Note: Last week we published a review of an incredible 1940 Wooden Ketch named Flying Gull. Due to some over exuberant button pushing, the first link sent out for the post was password protected. This may have thwarted your blog reading experience and for that, we do apologize. We hope you will take another look at the post and enjoy this Sparkman and Stephens masterpiece as much as we did.
Now, back to our current post, already in progress.
The weather in the Pacific Northwest has become eerily pleasant. The big yellow warm thing has been out more than twice in a single month and if I were a superstitious man, I would worry that the gods want to fry us up with a little butter and garlic.
But I am not a superstitious man, and so I have gone sailing not once, but twice in the month of March. This is quite a feat since Moonrise has been denuded of every trace of our existence as a part of our effort to sell her. Presently, Moonrise is a blank canvas onto which her new owners can project their own happy, future selves. We are happy to do this but it does present a problem. We have nice weather and we want to go sailing while we still own the old girl.
Our solution was to create a tactical sailing container which we call the Mopey Sailor Runaway Kit. The kit consists of the bare necessities for getting out on the water: bibs, boots, PFDs, binoculars, and a few other useful items to have when we are out.
So, with our runaway kit, Melissa and I have enjoyed two pleasant afternoons sailing about Commencement Bay.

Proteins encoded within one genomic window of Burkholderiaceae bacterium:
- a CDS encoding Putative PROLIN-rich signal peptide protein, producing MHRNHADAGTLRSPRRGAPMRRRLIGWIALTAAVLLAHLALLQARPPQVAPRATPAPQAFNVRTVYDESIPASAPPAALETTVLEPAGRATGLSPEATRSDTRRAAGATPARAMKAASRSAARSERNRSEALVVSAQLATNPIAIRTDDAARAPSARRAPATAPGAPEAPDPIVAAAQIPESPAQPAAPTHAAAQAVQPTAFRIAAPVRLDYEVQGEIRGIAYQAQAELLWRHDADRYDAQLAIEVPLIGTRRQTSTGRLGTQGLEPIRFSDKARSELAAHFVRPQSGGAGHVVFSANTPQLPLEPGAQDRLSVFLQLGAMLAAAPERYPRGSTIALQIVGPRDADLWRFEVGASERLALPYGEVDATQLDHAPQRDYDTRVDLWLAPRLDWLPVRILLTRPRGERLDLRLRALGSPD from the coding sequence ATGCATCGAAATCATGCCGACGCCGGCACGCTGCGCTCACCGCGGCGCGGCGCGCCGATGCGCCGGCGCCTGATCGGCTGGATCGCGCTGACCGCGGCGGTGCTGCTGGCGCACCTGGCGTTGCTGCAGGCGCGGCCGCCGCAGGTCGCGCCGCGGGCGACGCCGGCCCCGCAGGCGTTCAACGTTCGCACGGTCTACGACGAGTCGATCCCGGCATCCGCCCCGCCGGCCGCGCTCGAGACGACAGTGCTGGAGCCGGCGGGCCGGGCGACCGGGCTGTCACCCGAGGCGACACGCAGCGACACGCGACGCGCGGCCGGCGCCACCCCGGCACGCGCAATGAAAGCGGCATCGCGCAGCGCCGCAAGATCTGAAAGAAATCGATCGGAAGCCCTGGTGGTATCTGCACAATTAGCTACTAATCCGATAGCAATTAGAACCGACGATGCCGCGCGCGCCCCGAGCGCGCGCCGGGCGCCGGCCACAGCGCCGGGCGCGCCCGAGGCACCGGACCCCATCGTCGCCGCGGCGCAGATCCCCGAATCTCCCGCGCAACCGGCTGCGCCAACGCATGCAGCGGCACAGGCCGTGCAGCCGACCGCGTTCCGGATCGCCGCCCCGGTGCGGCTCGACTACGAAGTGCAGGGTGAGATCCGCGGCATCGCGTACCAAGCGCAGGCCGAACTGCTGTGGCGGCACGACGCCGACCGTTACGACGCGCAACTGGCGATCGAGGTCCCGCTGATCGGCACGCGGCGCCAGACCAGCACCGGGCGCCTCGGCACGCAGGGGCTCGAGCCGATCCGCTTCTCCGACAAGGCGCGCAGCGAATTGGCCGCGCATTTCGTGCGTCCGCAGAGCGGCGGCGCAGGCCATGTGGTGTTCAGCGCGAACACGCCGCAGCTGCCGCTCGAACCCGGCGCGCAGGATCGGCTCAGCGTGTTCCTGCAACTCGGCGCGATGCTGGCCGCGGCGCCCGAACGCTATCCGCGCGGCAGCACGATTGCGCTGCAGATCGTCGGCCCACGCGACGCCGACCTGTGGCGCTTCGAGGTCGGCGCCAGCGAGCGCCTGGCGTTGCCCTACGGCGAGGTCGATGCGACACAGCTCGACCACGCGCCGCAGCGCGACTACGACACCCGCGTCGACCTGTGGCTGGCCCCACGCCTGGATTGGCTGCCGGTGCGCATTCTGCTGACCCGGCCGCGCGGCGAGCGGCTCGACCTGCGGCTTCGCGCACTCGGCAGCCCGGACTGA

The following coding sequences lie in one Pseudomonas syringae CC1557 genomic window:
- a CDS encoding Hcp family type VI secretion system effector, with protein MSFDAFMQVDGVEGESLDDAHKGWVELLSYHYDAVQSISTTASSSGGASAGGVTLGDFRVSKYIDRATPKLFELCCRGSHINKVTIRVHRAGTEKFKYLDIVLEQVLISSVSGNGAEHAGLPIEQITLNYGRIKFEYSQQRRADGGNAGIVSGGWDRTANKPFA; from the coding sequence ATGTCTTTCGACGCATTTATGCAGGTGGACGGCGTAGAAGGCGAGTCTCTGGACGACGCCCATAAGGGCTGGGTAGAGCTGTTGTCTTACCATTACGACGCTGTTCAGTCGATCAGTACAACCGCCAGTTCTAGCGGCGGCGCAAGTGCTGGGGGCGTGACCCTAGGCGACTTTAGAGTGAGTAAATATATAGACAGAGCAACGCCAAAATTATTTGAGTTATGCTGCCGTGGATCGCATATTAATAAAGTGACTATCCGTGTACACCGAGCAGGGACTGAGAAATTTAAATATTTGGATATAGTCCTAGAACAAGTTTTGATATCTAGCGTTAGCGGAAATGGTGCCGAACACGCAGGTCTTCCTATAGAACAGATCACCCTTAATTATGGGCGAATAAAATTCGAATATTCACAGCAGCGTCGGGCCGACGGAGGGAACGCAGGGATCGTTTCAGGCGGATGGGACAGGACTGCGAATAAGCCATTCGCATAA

But I digress. As usual.
What I really wanted to show you are the little blue [amazon_link id=”B00AMNOL96″ target=”_blank” ]Winchers[/amazon_link] that we use on our old Barient 21 winches. Being humble, non self-tailing winches, the Barients were a bit of sore spot when we bought Moonrise. We would love to have self-tailing winches but the prices are just laughable.
So, shortly after we bought Moonrise, I picked up a pair of Winchers and we have been most impressed with their usefulness.
We find that we do have to hand tail the sheet if the line is not fully up against the bottom of the Wincher but the main advantage is that we can easily cleat off the line with a simple wrap around the top portion of the rubber as shown in the photo above. In a fresh breeze we always take the sheet to a proper cleat, but in the majority of sailing conditions, we can safely leave the line as shown.
We have had these Winchers on Moonrise for almost five years now and they are still perfectly serviceable. Sunlight will be their biggest enemy, so a proper winch cover when not in use is advised.
At about $60 a pair, Winchers aren’t exactly cheap but for those applications where you need a quick way to secure a line we have found them to be a real value.